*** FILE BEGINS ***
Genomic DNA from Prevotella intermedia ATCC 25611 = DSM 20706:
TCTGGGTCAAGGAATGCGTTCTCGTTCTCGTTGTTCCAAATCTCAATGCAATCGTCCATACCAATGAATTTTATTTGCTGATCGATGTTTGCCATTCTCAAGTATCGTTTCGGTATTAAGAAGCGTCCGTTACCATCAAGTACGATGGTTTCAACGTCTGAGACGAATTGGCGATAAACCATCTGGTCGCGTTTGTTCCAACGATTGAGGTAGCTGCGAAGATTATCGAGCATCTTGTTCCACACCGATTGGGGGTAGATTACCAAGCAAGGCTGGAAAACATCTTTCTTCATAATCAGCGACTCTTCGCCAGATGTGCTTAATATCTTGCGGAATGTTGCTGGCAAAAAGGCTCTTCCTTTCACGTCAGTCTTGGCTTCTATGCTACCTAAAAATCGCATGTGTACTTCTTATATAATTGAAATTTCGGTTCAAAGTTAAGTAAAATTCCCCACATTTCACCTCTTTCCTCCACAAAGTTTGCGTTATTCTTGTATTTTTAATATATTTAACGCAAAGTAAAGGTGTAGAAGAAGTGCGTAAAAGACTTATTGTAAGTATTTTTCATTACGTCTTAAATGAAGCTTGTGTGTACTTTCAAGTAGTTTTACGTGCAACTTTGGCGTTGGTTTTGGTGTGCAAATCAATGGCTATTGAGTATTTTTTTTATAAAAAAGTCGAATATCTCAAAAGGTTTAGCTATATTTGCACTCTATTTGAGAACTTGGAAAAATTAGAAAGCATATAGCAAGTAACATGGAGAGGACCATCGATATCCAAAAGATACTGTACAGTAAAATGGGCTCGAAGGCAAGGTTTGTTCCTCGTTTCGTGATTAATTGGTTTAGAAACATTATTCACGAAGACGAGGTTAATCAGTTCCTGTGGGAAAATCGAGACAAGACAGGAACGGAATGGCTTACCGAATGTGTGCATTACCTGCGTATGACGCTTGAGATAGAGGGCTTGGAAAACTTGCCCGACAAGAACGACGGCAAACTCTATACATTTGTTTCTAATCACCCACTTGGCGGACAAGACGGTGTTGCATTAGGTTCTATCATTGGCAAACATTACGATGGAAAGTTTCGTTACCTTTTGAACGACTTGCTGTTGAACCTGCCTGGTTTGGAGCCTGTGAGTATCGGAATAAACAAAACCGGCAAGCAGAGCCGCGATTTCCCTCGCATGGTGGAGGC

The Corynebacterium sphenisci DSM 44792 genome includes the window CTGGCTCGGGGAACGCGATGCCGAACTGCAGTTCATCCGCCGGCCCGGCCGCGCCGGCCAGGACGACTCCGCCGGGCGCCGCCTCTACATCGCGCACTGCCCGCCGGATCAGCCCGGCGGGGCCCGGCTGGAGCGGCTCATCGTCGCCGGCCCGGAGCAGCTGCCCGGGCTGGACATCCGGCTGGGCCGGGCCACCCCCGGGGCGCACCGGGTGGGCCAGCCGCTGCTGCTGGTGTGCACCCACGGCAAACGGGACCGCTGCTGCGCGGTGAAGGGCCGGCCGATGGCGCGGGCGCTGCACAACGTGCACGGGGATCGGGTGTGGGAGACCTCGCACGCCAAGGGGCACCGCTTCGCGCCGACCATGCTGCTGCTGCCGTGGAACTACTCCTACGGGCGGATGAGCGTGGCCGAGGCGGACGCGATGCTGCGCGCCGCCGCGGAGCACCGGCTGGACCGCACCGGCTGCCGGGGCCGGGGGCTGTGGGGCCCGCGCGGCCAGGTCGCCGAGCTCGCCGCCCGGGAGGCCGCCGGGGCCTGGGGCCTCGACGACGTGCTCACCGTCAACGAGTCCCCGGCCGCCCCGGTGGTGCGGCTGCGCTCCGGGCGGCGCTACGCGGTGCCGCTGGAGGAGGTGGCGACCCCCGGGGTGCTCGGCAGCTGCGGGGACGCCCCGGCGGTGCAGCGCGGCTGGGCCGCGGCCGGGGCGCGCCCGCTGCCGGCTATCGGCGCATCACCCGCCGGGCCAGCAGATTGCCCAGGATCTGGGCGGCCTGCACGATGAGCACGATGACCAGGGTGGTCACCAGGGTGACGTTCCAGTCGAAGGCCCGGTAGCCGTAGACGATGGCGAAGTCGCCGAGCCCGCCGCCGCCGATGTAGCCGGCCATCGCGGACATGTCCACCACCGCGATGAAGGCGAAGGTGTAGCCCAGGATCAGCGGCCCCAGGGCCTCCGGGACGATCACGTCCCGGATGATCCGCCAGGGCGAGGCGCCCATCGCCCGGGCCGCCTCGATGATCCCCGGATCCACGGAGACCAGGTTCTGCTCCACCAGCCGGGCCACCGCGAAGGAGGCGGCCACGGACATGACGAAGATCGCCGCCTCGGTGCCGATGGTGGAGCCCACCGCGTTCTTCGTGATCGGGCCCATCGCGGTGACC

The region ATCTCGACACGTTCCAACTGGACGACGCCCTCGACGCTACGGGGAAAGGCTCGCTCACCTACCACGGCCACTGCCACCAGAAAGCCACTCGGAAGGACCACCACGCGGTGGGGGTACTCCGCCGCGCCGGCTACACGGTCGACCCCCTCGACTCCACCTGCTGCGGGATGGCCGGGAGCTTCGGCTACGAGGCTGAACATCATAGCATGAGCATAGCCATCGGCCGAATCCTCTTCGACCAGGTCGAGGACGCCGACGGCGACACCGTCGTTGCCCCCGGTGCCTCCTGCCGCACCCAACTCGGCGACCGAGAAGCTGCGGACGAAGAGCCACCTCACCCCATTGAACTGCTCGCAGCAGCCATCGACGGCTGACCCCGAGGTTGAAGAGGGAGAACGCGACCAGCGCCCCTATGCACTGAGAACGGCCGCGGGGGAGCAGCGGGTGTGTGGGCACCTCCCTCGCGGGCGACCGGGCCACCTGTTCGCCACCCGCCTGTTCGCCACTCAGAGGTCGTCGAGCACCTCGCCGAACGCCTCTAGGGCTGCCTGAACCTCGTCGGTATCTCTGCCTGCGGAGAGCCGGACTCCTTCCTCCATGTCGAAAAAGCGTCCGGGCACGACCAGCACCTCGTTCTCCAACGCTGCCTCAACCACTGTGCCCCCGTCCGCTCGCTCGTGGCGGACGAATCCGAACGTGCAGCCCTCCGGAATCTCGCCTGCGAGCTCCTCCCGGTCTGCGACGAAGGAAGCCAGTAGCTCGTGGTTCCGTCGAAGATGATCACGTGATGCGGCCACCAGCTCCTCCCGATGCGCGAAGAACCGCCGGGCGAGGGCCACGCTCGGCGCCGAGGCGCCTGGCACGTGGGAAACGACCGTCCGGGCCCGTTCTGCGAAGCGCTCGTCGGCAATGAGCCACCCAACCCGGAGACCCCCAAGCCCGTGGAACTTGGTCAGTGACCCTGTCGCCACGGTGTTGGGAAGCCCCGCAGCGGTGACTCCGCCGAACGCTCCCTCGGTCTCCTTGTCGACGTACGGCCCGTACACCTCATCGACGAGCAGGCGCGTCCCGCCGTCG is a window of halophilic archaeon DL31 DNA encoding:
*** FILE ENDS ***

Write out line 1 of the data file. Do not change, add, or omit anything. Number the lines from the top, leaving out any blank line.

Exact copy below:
Genomic DNA from Prevotella intermedia ATCC 25611 = DSM 20706: